Of course, this begs the questions: Why was there ski jumping in Chicago? And what does this have to do with forest history?  To answer both questions it helps to dig into the TECO company files in our archives, where this image came from.

The Timber Engineering Company (TECO) was formed in 1933 as the timber research subsidiary of the National Lumber Manufacturing Association (later known as the National Forest Products Association, and today as the American Forest & Paper Association).  TECO immediately established a wood products research laboratory in Washington D.C., and began its pioneering work in wood engineering and forest products testing and development.  The most notable early innovation was a unique brand of timber connector called a “split-ring.”  TECO purchased the rights to the split-ring connector from a German manufacturer in 1934, and further developed the product for use in assembling large timber tresses for building construction.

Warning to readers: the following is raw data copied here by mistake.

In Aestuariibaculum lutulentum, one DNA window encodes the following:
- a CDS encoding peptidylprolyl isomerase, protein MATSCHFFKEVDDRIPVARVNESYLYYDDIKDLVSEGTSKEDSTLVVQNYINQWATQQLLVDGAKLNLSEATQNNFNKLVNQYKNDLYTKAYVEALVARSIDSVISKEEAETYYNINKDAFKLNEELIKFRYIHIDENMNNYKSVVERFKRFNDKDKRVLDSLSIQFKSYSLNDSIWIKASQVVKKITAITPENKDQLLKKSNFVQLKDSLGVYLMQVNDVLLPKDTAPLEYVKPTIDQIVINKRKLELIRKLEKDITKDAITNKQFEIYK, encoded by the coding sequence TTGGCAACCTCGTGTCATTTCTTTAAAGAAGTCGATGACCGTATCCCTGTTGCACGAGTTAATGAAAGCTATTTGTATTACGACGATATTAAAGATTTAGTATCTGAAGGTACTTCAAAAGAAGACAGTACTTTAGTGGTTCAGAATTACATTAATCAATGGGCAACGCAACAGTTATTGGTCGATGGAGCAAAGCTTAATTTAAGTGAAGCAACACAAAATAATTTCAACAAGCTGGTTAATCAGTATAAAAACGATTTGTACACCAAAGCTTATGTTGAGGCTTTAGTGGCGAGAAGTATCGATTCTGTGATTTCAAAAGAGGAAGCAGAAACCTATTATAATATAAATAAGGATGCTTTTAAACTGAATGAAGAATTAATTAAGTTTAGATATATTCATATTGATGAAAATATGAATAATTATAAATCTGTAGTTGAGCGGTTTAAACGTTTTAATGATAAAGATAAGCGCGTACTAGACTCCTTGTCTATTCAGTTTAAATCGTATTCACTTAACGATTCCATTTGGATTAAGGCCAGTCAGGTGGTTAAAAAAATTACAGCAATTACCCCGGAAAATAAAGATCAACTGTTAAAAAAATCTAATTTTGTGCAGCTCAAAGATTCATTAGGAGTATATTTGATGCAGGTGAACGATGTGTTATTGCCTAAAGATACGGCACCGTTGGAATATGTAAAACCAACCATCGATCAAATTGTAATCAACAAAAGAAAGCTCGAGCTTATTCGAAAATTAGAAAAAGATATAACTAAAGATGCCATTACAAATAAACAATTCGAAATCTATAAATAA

TECO timber connectors  proved to be a revolutionary development in wood construction, and were used in thousands of building projects such as schools, churches, theaters, warehouses, airplane hangars, lookout towers, bridges, and much more.

TECO blimp hangar

World War II U.S. Navy blimp hangar (1,000′ long, 153′ high) built using TECO timber connectors (FHS Archives).

That list of TECO engineered timber structures also included ski jumps, the largest being a 180-foot tall wooden ski jump temporarily erected outside of Soldier Field on more than one occasion.  A little known fact about Chicago’s sports history is that the city has hosted several large-scale international ski jumping competitions.